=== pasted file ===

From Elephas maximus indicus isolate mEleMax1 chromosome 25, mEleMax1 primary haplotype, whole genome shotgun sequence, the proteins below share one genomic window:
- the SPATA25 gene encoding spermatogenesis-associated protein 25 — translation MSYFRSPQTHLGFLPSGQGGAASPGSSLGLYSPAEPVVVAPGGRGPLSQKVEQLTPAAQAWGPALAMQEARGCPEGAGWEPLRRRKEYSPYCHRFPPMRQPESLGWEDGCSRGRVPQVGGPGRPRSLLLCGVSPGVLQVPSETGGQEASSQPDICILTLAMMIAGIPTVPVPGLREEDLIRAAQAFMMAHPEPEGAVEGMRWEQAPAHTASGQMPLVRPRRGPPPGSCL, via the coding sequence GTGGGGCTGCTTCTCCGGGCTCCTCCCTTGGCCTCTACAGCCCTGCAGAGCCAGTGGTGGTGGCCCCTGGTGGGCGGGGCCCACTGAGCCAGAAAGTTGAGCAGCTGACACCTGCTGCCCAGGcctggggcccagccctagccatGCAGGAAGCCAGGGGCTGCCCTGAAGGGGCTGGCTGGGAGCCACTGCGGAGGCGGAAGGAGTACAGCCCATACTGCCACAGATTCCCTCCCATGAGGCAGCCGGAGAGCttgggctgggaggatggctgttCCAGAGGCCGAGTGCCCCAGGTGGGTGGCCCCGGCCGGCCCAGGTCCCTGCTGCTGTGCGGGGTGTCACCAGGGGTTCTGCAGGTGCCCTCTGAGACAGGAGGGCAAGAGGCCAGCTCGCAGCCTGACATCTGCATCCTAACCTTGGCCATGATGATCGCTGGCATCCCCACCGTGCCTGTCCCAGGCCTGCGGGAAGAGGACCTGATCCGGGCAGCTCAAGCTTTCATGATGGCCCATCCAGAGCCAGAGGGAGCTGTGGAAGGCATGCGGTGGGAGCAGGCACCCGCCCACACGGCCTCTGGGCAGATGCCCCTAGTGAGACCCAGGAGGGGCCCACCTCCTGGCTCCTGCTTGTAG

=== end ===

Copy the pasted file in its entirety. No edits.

From Elephas maximus indicus isolate mEleMax1 chromosome 25, mEleMax1 primary haplotype, whole genome shotgun sequence, the proteins below share one genomic window:
- the SPATA25 gene encoding spermatogenesis-associated protein 25 — translation MSYFRSPQTHLGFLPSGQGGAASPGSSLGLYSPAEPVVVAPGGRGPLSQKVEQLTPAAQAWGPALAMQEARGCPEGAGWEPLRRRKEYSPYCHRFPPMRQPESLGWEDGCSRGRVPQVGGPGRPRSLLLCGVSPGVLQVPSETGGQEASSQPDICILTLAMMIAGIPTVPVPGLREEDLIRAAQAFMMAHPEPEGAVEGMRWEQAPAHTASGQMPLVRPRRGPPPGSCL, via the coding sequence GTGGGGCTGCTTCTCCGGGCTCCTCCCTTGGCCTCTACAGCCCTGCAGAGCCAGTGGTGGTGGCCCCTGGTGGGCGGGGCCCACTGAGCCAGAAAGTTGAGCAGCTGACACCTGCTGCCCAGGcctggggcccagccctagccatGCAGGAAGCCAGGGGCTGCCCTGAAGGGGCTGGCTGGGAGCCACTGCGGAGGCGGAAGGAGTACAGCCCATACTGCCACAGATTCCCTCCCATGAGGCAGCCGGAGAGCttgggctgggaggatggctgttCCAGAGGCCGAGTGCCCCAGGTGGGTGGCCCCGGCCGGCCCAGGTCCCTGCTGCTGTGCGGGGTGTCACCAGGGGTTCTGCAGGTGCCCTCTGAGACAGGAGGGCAAGAGGCCAGCTCGCAGCCTGACATCTGCATCCTAACCTTGGCCATGATGATCGCTGGCATCCCCACCGTGCCTGTCCCAGGCCTGCGGGAAGAGGACCTGATCCGGGCAGCTCAAGCTTTCATGATGGCCCATCCAGAGCCAGAGGGAGCTGTGGAAGGCATGCGGTGGGAGCAGGCACCCGCCCACACGGCCTCTGGGCAGATGCCCCTAGTGAGACCCAGGAGGGGCCCACCTCCTGGCTCCTGCTTGTAG